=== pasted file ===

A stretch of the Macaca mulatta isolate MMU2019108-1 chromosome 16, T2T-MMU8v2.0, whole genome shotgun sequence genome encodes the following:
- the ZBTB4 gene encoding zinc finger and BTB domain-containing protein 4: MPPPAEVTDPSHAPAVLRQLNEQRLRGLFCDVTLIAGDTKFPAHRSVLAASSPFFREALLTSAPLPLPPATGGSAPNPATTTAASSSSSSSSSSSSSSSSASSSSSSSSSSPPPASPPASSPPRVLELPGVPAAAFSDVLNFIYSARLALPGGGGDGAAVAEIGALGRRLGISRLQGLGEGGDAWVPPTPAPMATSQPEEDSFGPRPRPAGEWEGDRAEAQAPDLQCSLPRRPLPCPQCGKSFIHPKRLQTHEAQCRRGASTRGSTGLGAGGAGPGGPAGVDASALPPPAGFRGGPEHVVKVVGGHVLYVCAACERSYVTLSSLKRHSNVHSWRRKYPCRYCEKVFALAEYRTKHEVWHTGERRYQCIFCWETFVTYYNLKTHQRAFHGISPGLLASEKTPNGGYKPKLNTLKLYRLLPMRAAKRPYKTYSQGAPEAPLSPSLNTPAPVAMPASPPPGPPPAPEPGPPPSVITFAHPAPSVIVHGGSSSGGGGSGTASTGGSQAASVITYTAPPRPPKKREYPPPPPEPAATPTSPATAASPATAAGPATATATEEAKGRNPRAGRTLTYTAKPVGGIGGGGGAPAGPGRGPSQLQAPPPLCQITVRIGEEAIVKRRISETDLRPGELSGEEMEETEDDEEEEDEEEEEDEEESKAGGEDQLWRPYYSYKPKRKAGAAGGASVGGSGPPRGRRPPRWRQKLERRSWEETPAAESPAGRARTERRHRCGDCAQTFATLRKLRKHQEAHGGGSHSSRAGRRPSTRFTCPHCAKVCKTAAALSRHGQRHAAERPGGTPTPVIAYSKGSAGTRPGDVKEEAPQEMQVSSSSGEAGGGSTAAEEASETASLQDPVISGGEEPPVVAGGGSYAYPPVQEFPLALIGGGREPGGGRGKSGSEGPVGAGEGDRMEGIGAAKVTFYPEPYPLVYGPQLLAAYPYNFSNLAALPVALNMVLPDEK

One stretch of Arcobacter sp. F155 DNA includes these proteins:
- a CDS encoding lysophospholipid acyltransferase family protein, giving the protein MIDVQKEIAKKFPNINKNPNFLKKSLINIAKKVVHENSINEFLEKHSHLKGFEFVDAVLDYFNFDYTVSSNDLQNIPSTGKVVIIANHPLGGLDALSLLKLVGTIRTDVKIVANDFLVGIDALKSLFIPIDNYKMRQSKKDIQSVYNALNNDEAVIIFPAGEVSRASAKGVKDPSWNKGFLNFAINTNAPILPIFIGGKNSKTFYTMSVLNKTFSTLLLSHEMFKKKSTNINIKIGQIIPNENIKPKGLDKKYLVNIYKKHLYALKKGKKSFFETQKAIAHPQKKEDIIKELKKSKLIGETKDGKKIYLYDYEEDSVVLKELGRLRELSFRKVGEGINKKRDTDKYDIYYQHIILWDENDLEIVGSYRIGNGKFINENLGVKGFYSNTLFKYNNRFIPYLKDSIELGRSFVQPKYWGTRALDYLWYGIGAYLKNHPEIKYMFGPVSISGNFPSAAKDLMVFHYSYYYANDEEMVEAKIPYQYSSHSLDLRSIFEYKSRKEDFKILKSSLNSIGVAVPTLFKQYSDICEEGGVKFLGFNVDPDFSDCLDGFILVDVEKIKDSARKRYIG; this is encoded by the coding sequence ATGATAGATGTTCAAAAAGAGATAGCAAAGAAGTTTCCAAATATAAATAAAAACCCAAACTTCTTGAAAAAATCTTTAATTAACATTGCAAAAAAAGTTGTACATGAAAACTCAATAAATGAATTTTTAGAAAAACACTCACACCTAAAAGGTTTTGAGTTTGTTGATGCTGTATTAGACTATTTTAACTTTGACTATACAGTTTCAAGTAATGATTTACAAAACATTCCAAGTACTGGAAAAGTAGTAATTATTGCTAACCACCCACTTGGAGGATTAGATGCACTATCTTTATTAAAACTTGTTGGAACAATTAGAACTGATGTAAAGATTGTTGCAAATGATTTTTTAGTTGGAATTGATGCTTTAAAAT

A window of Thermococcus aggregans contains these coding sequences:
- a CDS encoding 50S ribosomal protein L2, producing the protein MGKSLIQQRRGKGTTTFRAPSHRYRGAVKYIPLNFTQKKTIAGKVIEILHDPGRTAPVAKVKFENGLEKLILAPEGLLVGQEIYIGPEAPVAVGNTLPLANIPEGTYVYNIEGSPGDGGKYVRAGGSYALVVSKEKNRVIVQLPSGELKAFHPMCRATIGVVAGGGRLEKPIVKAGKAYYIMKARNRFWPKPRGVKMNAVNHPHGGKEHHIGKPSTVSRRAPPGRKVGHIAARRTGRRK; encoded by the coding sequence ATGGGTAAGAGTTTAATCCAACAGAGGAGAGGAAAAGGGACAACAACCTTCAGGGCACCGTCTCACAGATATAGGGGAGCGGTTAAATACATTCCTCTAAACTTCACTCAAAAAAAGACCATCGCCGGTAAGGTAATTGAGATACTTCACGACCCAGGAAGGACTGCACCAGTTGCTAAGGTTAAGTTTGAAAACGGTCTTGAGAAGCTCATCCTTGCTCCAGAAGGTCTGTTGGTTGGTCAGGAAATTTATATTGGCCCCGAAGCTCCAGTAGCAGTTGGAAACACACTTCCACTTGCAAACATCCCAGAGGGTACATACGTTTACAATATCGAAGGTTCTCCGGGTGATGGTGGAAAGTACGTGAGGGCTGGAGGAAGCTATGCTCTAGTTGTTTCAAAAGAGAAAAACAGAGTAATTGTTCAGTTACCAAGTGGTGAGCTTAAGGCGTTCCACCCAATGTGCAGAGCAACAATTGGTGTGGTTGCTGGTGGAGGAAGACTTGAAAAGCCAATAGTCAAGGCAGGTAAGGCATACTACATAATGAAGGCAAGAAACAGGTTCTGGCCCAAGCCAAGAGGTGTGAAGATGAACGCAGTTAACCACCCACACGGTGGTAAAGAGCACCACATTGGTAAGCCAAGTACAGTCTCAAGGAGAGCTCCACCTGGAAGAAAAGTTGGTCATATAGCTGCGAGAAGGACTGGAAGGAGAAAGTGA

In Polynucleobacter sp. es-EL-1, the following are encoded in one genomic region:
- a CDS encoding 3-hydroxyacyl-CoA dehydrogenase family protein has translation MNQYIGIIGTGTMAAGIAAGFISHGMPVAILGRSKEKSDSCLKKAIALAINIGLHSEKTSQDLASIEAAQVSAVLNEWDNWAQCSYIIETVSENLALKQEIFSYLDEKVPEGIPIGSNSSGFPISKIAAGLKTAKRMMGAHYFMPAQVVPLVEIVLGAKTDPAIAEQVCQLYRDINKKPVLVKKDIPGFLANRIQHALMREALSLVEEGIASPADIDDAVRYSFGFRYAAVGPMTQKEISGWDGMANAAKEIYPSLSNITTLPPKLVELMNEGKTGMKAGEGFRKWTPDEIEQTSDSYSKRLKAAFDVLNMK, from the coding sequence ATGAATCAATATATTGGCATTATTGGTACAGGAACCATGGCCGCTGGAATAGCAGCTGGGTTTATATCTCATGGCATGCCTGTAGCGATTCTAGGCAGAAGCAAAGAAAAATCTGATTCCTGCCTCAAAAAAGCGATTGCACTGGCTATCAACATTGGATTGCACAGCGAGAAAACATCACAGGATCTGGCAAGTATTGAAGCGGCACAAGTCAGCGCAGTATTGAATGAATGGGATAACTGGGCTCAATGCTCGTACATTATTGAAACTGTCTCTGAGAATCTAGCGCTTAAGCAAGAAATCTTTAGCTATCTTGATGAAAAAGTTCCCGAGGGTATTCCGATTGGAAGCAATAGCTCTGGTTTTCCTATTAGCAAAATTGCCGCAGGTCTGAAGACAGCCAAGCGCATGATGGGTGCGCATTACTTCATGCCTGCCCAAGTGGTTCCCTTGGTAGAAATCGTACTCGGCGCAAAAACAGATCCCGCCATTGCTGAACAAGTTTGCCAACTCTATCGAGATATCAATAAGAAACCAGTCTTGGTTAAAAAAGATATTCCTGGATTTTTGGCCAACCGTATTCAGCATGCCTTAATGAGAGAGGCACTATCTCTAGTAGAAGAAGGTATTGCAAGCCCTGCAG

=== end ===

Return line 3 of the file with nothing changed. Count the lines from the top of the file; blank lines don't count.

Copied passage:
One stretch of Arcobacter sp. F155 DNA includes these proteins: